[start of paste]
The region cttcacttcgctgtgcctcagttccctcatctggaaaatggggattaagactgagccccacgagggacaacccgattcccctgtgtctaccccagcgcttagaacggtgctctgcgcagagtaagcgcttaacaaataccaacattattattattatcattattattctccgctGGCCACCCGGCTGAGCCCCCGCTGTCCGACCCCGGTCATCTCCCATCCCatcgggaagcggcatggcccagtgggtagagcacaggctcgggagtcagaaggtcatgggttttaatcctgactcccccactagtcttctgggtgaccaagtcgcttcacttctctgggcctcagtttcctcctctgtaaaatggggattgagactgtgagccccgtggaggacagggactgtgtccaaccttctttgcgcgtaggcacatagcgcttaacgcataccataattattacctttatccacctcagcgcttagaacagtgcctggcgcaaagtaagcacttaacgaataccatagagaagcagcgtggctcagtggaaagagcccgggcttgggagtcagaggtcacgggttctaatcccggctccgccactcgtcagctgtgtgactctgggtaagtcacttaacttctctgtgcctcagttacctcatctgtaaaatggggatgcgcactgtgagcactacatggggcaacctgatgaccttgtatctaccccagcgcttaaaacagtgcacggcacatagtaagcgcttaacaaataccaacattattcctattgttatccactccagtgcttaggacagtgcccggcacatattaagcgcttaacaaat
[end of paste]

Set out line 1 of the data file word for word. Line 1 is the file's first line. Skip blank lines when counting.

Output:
The region cttcacttcgctgtgcctcagttccctcatctggaaaatggggattaagactgagccccacgagggacaacccgattcccctgtgtctaccccagcgcttagaacggtgctctgcgcagagtaagcgcttaacaaataccaacattattattattatcattattattctccgctGGCCACCCGGCTGAGCCCCCGCTGTCCGACCCCGGTCATCTCCCATCCCatcgggaagcggcatggcccagtgggtagagcacaggctcgggagtcagaaggtcatgggttttaatcctgactcccccactagtcttctgggtgaccaagtcgcttcacttctctgggcctcagtttcctcctctgtaaaatggggattgagactgtgagccccgtggaggacagggactgtgtccaaccttctttgcgcgtaggcacatagcgcttaacgcataccataattattacctttatccacctcagcgcttagaacagtgcctggcgcaaagtaagcacttaacgaataccatagagaagcagcgtggctcagtggaaagagcccgggcttgggagtcagaggtcacgggttctaatcccggctccgccactcgtcagctgtgtgactctgggtaagtcacttaacttctctgtgcctcagttacctcatctgtaaaatggggatgcgcactgtgagcactacatggggcaacctgatgaccttgtatctaccccagcgcttaaaacagtgcacggcacatagtaagcgcttaacaaataccaacattattcctattgttatccactccagtgcttaggacagtgcccggcacatattaagcgcttaacaaat